Minutes after the verdict was announced, John Aldridge, who played for Liverpool FC at the time of the disaster, tweeted: "fantastic to see the reaction of the families outside the court!very emotional as well,The truth is out AT LAST.Take note all the doubters!!"
Michael Owen tweeted: "Just landed from China and catching up with the news. Finally and way, way, way overdue, the truth prevails and justice is served. #jft96."
Jamie Carragher tweeted: "Justice finally. #JFT96"
Wayne Rooney also posted: "At last justice for the 96 and their families. Well done to all who never gave up #jft96"
Roy Evans, the former Liverpool FC manager tweeted: "Finally after 27 years what we've known all along has been confirmed. Thoughts with all the families an those affected. Justice for the 96 x"
Phil Thompson, former Liverpool captain, tweeted: "Well done to all the families, they've all fought with integrity and dignity throughout, justice has now been done"
Former Liverpool manager Rafael Benitez also added a message of support in a statement, saying: "After so many years fighting for justice I am really pleased to see the verdict today, which confirms what we have been saying for a long time.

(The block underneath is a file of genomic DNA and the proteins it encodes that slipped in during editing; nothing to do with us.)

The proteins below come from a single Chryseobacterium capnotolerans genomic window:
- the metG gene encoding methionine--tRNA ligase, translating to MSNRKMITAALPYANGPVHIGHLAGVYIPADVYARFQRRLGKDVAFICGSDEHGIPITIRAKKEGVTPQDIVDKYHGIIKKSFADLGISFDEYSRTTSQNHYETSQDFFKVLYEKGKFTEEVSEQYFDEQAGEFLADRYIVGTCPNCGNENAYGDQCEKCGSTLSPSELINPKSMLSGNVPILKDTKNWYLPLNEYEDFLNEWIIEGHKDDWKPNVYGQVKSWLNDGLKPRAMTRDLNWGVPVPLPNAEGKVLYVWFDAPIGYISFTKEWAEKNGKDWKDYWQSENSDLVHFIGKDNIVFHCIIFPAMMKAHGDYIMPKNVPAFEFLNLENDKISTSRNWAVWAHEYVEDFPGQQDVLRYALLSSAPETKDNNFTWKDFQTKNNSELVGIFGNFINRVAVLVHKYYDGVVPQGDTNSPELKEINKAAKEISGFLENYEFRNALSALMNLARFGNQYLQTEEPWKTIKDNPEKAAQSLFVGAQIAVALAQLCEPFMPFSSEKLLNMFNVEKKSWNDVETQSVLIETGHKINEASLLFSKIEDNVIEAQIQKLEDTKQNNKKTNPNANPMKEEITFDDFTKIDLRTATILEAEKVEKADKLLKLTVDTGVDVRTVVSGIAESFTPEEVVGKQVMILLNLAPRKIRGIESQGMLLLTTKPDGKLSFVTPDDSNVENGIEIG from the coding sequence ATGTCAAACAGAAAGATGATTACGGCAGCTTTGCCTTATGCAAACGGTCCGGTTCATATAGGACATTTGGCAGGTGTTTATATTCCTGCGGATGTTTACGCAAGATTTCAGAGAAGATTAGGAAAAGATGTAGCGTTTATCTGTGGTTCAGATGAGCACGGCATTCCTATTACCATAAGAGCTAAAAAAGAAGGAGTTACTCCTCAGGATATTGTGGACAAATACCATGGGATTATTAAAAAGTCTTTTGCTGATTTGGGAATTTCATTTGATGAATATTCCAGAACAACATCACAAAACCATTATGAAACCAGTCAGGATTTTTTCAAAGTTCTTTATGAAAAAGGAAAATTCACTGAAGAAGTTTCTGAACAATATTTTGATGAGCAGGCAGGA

"I am especially pleased for the families of the 96 who have sought justice for so long and with such dignity, as well as for the people of Liverpool and for football fans in general.
"Hopefully this verdict today will ensure that this kind of tragedy can never happen again."
Kenny Dalglish MBE, former Liverpool footballer and manager, said: "Everything they've fought for for the past 27 years, they've won. Every argument that was put in front of them. They've been totally vindicated, the fans, and the families have also been totally victorious in everything they put forward.